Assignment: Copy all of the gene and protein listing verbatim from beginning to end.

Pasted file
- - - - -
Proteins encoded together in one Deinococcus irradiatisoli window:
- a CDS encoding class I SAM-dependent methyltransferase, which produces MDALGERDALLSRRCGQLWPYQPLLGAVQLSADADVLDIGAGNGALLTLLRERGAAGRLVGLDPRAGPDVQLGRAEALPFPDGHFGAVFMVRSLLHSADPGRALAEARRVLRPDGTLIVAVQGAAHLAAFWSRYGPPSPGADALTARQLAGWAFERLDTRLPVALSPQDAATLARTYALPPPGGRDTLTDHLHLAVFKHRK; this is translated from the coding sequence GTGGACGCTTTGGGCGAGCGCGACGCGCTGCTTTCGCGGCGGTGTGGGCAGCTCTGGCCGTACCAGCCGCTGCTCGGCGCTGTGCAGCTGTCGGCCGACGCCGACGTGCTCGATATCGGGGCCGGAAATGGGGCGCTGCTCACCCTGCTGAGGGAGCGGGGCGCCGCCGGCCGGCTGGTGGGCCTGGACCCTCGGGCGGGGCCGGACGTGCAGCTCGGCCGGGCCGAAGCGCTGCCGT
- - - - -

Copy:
Proteins encoded together in one Deinococcus irradiatisoli window:
- a CDS encoding class I SAM-dependent methyltransferase, which produces MDALGERDALLSRRCGQLWPYQPLLGAVQLSADADVLDIGAGNGALLTLLRERGAAGRLVGLDPRAGPDVQLGRAEALPFPDGHFGAVFMVRSLLHSADPGRALAEARRVLRPDGTLIVAVQGAAHLAAFWSRYGPPSPGADALTARQLAGWAFERLDTRLPVALSPQDAATLARTYALPPPGGRDTLTDHLHLAVFKHRK; this is translated from the coding sequence GTGGACGCTTTGGGCGAGCGCGACGCGCTGCTTTCGCGGCGGTGTGGGCAGCTCTGGCCGTACCAGCCGCTGCTCGGCGCTGTGCAGCTGTCGGCCGACGCCGACGTGCTCGATATCGGGGCCGGAAATGGGGCGCTGCTCACCCTGCTGAGGGAGCGGGGCGCCGCCGGCCGGCTGGTGGGCCTGGACCCTCGGGCGGGGCCGGACGTGCAGCTCGGCCGGGCCGAAGCGCTGCCGT